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Cloudburst in New Orleans

A cloudburst is an extreme amount of precipitation in a short period of time,[1] sometimes accompanied by hail and thunder, which is capable of creating flood conditions. Cloudbursts can quickly dump large amounts of water, e.g. 25 mm of the precipitation corresponds to 25,000 metric tons per square kilometre (1 inch corresponds to 72,300 short tons over one square mile). However, cloudbursts are infrequent as they occur only via orographic lift or occasionally when a warm air parcel mixes with cooler air, resulting in sudden condensation. At times, a large amount of runoff from higher elevations is mistakenly conflated with a cloudburst. The term "cloudburst" arose from the notion that clouds were akin to water balloons and could burst, resulting in rapid precipitation. Though this idea has since been disproven, the term remains in use.

Properties

Rainfall rate equal to or greater than 100 millimetres (3.9 in) per hour is a cloudburst.[2][3] However, different definitions are used, e.g. the Swedish weather service SMHI defines the corresponding Swedish term "skyfall" as 1 millimetre (0.039 in) per minute for short bursts and 50 millimetres (2.0 in) per hour for longer rainfalls. The associated convective cloud can extend up to a height of 15 kilometres (9.3 mi) above the ground.[4]

During a cloudburst, more than 20 millimetres (0.79 in) of rain may fall in a few minutes. The results of cloudbursts can be disastrous. Cloudbursts are also responsible for flash flood creation.

Rapid precipitation from cumulonimbus clouds is possible due to the Langmuir precipitation process in which large droplets can grow rapidly by coagulating with smaller droplets which fall down slowly. It is not essential that cloudbursts occur only when a cloud clashes with a solid body like a mountain, they can also occur when hot water vapor mingles into the cold resulting in sudden condensation.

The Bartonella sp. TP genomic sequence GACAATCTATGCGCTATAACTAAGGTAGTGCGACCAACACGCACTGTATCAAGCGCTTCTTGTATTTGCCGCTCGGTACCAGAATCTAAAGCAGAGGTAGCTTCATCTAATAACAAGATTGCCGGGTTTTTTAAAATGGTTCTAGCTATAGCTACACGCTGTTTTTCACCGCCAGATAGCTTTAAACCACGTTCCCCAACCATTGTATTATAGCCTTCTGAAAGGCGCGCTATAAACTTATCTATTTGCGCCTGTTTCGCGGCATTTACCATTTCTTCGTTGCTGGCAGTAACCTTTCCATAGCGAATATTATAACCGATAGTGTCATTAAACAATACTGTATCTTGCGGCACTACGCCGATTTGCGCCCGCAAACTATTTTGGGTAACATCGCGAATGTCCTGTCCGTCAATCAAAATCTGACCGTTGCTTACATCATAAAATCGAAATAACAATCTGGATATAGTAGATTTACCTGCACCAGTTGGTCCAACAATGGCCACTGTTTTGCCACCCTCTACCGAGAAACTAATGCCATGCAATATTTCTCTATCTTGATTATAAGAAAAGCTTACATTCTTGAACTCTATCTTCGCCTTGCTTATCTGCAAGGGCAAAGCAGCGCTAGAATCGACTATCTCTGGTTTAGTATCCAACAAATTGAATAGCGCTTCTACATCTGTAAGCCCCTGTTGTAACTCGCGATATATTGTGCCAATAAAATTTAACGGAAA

Detection and forecasting

While satellites are extensively useful in detecting large-scale weather systems and rainfall, the resolution of the precipitation radars of these satellites are usually smaller than the area of cloudbursts, and hence they go undetected.[5] Weather forecast models also face a similar challenge in simulating the clouds at a high resolution. The skillful forecasting of rainfall in hilly regions remains challenging due to the uncertainties in the interaction between the moisture convergence and the hilly terrain, the cloud microphysics, and the heating-cooling mechanisms at different atmospheric levels.[5]

Record cloudbursts

Duration Rainfall Location Date
1 minute 1.5 inches (38.10 mm) Basse-Terre, Guadeloupe 26 November 1970
5.5 minutes 2.43 inches (61.72 mm) Port Bell, Panama 29 November 1911
15 minutes 7.8 inches (198.12 mm) Plumb Point, Jamaica 12 May 1916
20 minutes 8.1 inches (205.74 mm) Curtea de Argeș, Romania 7 July 1947
40 minutes 9.25 inches (234.95 mm) Guinea, Virginia, United States 24 August 1906
1 hour 9.84 inches (250 mm) Leh, Ladakh, India August 5, 2010 [6]
1 hour 5.67 inches (144 mm) Pune, Maharashtra, India September 29, 2010 [2]
1.5 hours 7.15 inches (182 mm) Pune, Maharashtra, India October 4, 2010 [2]
2 hours 3.94 inches (100 mm) Pithoragarh, Uttarakhand, India July 1, 2016
5 hours 15.35 inches (390 mm) La Plata, Buenos Aires, Argentina April 2, 2013 [7]
10 hours 57.00 inches (1,448 mm) Mumbai, Maharashtra, India July 26, 2005
13 hours 45.03 inches (1,144 mm) Foc-Foc, La Réunion January 8, 1966[8]
20 hours 91.69 inches (2,329 mm) Ganges Delta, Bangladesh/India January 8, 1966[9]
24 hours 73.62 inches (1,870 mm) Cilaos, La Réunion March, 1952

Locations

Asia

In the Indian subcontinent, a cloudburst usually occurs when a monsoon cloud drifts northwards, from the Bay of Bengal or Arabian Sea across the plains, then onto the Himalayas and bursts, bringing rainfall as high as 75 millimetres per hour.[10]

Bangladesh

India

Pakistan

Europe

Denmark

North America

Colorado Piedmont

The uplands adjacent to the Front Range of Colorado and the streams which drain the Front Range are subject to occasional cloudbursts and flash floods. This weather pattern is associated with upslope winds bringing moisture northwestward from the Gulf of Mexico.[49]

See also

References

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